This is the entry I submitted to the Indiana Ballet Company's presentation of Romeo & Juliet. In fact, I won, so I get to take my lovely bride, Toni Deckers, to this weekend's performance of Romeo & Juliet.
(Oh God, did I just undo years of manliness?)
One of my favorite baseball stories, from Michael Lewis' Moneyball illustrates what love is for me.
Scott Hatteberg was a professional baseball catcher. That's all he had ever known. Every spring, summer, and fall, since he was 10, you'd find him crouched down, behind the plate, playing catch with a guy 60 feet, 6 inches away. All the motions, the throws, the knowledge becomes second nature when you spend 22 years of your life doing it.
In fact, at the peak of his career, Scott Hatteberg was the catcher for the Boston Red Sox — no mean feat. It meant he was one of the best.
But after a serious injury and surgery to his throwing arm, Scott could barely throw the ball back to the pitcher's mound, let alone throw a runner out at second base, so he was released by the Red Sox. Had it not been for his amazing batting skills, he would have been finished.
A few days after Christmas, Scott received a call from the Oakland A's, asking him to join the team. With one catch: he was going to play first base.
Being a first baseman is like being a catcher. The pros have been playing the position for at least 20 years. They know where the base is instinctively, rather than looking around for it. First basemen catch pop flies, field grounders, and catch balls thrown to them. They rarely throw the ball. And they don't crouch.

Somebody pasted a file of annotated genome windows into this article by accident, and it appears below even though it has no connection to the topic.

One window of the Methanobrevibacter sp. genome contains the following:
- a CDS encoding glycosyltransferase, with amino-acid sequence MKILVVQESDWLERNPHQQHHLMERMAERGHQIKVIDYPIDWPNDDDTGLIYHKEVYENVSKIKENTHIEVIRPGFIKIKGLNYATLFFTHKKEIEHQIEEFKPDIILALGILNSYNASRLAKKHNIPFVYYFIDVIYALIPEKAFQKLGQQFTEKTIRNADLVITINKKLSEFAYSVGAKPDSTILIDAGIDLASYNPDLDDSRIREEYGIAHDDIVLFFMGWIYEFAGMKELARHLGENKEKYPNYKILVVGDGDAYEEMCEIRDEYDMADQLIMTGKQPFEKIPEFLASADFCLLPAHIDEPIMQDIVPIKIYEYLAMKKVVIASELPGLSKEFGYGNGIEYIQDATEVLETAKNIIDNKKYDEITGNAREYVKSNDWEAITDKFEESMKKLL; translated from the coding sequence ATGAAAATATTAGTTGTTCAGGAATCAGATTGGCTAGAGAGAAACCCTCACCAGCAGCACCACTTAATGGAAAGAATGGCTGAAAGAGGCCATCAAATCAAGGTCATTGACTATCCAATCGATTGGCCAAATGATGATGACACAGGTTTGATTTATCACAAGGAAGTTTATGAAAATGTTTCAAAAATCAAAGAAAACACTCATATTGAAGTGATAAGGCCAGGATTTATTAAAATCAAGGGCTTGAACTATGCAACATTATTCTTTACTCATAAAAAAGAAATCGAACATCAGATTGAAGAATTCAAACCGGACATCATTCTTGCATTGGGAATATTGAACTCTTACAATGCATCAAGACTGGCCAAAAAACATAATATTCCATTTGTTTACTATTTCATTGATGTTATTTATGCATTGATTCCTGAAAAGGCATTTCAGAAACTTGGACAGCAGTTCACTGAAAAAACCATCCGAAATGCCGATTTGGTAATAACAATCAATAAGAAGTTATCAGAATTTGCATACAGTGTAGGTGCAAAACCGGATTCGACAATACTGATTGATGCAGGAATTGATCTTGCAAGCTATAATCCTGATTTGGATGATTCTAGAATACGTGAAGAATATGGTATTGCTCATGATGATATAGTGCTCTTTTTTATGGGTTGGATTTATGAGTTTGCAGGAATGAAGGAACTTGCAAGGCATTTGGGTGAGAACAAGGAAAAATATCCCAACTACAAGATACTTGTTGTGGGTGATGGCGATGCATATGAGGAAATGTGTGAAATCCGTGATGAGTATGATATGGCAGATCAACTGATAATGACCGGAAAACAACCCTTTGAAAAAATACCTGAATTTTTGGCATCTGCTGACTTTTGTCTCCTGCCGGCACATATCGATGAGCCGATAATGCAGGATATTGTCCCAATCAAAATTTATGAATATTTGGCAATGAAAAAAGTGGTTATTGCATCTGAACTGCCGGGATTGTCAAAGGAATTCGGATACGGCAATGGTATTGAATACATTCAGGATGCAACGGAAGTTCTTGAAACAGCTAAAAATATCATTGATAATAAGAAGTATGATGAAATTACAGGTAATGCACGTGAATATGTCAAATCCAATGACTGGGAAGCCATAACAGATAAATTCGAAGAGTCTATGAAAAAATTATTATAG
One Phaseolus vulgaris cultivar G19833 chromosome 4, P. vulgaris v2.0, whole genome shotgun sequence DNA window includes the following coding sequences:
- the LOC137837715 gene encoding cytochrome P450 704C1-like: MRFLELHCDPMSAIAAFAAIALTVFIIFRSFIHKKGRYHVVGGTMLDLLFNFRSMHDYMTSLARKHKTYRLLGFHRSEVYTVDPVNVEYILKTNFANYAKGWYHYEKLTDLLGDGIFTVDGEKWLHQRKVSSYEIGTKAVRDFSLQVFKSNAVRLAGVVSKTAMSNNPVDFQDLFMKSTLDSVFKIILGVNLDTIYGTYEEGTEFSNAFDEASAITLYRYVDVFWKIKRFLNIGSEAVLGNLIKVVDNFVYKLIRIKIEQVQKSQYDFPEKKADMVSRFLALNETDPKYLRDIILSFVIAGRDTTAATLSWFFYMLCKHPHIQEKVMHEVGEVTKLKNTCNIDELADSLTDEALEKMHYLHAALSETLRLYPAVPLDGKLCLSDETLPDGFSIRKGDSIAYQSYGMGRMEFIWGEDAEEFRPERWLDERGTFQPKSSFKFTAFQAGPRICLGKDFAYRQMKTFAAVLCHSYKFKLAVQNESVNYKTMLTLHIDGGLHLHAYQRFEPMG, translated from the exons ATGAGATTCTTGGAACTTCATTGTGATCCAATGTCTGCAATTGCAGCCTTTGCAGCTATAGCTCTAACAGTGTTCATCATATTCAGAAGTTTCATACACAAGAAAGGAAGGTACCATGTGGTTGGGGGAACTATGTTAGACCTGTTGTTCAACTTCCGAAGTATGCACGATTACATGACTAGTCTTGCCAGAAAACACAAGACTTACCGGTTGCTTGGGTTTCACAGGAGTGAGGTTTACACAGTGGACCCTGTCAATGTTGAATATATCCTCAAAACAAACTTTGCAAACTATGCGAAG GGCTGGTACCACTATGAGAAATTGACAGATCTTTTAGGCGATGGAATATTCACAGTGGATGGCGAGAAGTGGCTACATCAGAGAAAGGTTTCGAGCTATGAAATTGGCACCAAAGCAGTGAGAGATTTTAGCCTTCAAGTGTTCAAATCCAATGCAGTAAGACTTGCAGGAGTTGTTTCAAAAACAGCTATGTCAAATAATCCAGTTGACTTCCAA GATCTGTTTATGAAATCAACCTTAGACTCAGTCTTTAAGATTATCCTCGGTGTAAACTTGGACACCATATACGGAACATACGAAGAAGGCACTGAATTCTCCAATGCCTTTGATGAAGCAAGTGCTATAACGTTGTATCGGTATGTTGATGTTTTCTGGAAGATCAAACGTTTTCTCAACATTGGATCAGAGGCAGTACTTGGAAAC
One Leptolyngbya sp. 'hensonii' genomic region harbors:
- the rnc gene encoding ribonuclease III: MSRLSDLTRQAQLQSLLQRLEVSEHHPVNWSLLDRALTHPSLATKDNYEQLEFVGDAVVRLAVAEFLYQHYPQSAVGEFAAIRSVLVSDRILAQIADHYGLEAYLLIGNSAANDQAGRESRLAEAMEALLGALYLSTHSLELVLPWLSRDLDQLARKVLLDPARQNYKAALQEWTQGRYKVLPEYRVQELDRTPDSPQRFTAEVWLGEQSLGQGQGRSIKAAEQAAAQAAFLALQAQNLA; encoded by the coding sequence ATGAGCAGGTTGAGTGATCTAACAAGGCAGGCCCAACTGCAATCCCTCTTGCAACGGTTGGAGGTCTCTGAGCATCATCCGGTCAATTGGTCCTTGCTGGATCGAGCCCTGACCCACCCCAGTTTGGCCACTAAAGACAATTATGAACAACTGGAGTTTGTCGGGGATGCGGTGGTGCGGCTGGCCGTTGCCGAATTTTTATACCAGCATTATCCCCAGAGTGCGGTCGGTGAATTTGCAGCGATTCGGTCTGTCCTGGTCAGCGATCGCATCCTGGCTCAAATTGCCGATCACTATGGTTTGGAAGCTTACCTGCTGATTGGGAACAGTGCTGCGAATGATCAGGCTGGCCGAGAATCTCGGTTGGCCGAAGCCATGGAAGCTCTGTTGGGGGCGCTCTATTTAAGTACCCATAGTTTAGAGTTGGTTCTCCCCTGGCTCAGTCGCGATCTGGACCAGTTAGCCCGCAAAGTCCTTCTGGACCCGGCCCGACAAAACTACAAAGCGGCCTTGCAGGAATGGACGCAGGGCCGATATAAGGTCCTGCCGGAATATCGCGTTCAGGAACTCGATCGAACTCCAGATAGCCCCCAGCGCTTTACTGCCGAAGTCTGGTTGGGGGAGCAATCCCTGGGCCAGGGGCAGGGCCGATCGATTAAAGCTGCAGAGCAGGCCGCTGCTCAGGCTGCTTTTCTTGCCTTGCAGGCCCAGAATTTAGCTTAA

Scott had never played first base — had never played out in the field — since he was 10. He had never even fielded a big league ground ball.
Bitsy Hatteberg, Scott's wife, is not a big woman. She barely breaks 100 pounds, and is five feet, one inch. She's, well, itsy-bitsy. But she loves her husband. So the day the Oakland A's called, Scott and Bitsy took their two daughters to a park, where they plopped the girls into a sandbox.
And, using a batter's tee, Bitsy Hatteberg hit ground balls to her husband for the first time in his life. She hit ball after ball, because she loved him, because she believed in him. Bitsy Hatteberg whacked ground balls to her husband, because he needed her to.
I tell this story, because it's the only way I can explain the impact my wife, Toni, has had in my life. Time and again, life has sent me in a new direction. I've played for a new team, been forced to learn a new position.
Every time, I've been afraid. I can't do it. I've never played this spot before. What if I fail? What if I'm not good enough.
And every time, my wife has gotten me ready for it. She coaches me, encourages me, and supports me. She doesn't let me talk myself out of something, she reminds me that I can do it. That I can succeed, because she will help me get it done.
She has, metaphorically-speaking, whacked ground balls to me for the last 16 years. Without my wife, I would not be the man that I am, the father that I am. Basically, I could not do what I do without Toni Deckers.
That's what love means to me.
(Thank you to Elizabeth Audet and the Indiana Ballet Company for the tickets. We'll enjoy the show.)
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